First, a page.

Kerry to inherit Benghazi headaches

Kerry to inherit Benghazi headaches

John KerryJohn Forbes KerryFeehery: Oprah Dem presidential bid unlikely Dem hopefuls flock to Iowa Change in Iran will only come from its people — not the United States MORE will immediately have to deal with the aftermath of his predecessor's biggest crisis, the Sept. 11 attack in Benghazi, when he starts his first day at the State Department on Monday.

At least three congressional panels are planning further hearings on the terrorist attack that killed U.S. ambassador Christopher Stevens and three other Americans.

And Republican lawmakers are still demanding that the agency answer questions about the lack of security at the U.S. mission in Libya as well as the inaccurate initial description of the attack.

ADVERTISEMENT
Kerry’s predecessor at State, Hillary ClintonHillary Diane Rodham ClintonIntel Dem decries White House 'gag order' after Bannon testimony 'Total free-for-all' as Bannon clashes with Intel members Mellman: On Political Authenticity (Part 2) MORE, said she took responsibility for the department's deficiencies when she testified before Congress last week during a sometimes contentious hearing. Republicans were unsatisfied with her answers, however, and say they hope Kerry, who has vowed to work closely with his former Senate colleagues, will be more forthcoming since the attack didn't happen on his watch.

“I think (Republican lawmakers) are entirely optimistic about working with Mr. Kerry,” said one Republican aide. “I certainly think we'll be engaging with him as well.”

The Senate Armed Services Committee, led by Sen. Carl LevinCarl LevinCongress: The sleeping watchdog Congress must not give companies tax reasons to move jobs overseas A lesson on abuse of power by Obama and his Senate allies MORE (D-Mich.), will host the first Benghazi hearing of the Kerry era, tentatively scheduled for Thursday. Defense Secretary Leon Panetta will testify, an aide told The Hill, a condition Sen. Lindsey GrahamLindsey Olin GrahamDHS chief takes heat over Trump furor Overnight Defense: GOP chair blames Dems for defense budget holdup | FDA, Pentagon to speed approval of battlefield drugs | Mattis calls North Korea situation 'sobering' Bipartisan group to introduce DACA bill in House MORE (R-S.C.) had demanded in exchange for not blocking the nomination of former Sen. Chuck HagelCharles (Chuck) Timothy HagelHagel: Trump is 'an embarrassment' Tax cut complete, hawks push for military increase Pentagon documents hundreds of serious misconduct cases against top brass MORE (R-Neb.) to replace Panetta.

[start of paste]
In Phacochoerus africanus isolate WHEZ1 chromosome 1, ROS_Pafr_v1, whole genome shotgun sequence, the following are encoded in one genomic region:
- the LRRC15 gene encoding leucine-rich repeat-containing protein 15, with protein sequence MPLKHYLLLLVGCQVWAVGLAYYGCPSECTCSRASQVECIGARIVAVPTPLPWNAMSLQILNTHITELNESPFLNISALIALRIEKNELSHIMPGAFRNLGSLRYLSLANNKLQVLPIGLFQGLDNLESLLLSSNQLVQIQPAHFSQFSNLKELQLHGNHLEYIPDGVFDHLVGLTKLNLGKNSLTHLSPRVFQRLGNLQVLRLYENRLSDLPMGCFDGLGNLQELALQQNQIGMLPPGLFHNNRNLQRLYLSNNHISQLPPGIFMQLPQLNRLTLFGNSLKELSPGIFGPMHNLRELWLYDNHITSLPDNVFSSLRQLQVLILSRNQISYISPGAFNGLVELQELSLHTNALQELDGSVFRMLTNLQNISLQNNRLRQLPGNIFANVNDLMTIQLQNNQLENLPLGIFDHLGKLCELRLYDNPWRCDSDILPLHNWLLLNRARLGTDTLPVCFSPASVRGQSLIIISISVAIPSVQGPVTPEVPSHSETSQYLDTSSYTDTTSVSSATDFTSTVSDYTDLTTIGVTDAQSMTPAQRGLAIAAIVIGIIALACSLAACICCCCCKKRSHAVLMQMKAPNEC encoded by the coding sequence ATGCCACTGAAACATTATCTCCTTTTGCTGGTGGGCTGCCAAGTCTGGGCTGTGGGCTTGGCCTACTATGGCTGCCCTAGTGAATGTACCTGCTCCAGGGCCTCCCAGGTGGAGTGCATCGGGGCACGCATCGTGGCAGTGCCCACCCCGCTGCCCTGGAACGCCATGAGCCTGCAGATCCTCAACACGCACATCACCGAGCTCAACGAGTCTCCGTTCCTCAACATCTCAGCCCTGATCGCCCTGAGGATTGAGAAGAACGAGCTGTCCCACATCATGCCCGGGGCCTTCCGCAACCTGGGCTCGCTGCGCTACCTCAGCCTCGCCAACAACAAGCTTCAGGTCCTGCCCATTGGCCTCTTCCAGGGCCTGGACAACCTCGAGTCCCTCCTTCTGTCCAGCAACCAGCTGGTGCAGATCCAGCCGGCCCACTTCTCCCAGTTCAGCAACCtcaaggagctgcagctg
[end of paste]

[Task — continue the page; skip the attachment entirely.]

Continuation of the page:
Levin and his former Republican counterpart, Sen. John McCainJohn Sidney McCainMcCain rips Trump for attacks on press NSA spying program overcomes key Senate hurdle Meghan McCain says her father regrets opposition to MLK Day MORE (R-Ariz.), want the hearing to focus on the Pentagon's role in the attack, notably the lack of military response.

“We've got planes, ships, all kinds of things all over the Mediterranean,” said McCain. “And obviously a seven-hour period went by without any capability of getting any of those assets to the scene of the attack.”

Sen. James InhofeJames (Jim) Mountain InhofeEPA's Pruitt: Bring back 'true environmentalism' Tax cut complete, hawks push for military increase Trump meets with oil-state GOP senators on ethanol mandate MORE (R-Okla.), who has taken over from McCain as ranking member on the committee, has other plans however. He told The Hill he wants the U.S. ambassador to the UN, Susan Rice, and former CIA Director David Petraeus to testify about the intelligence talking points that initially linked the attack on a protest gone awry.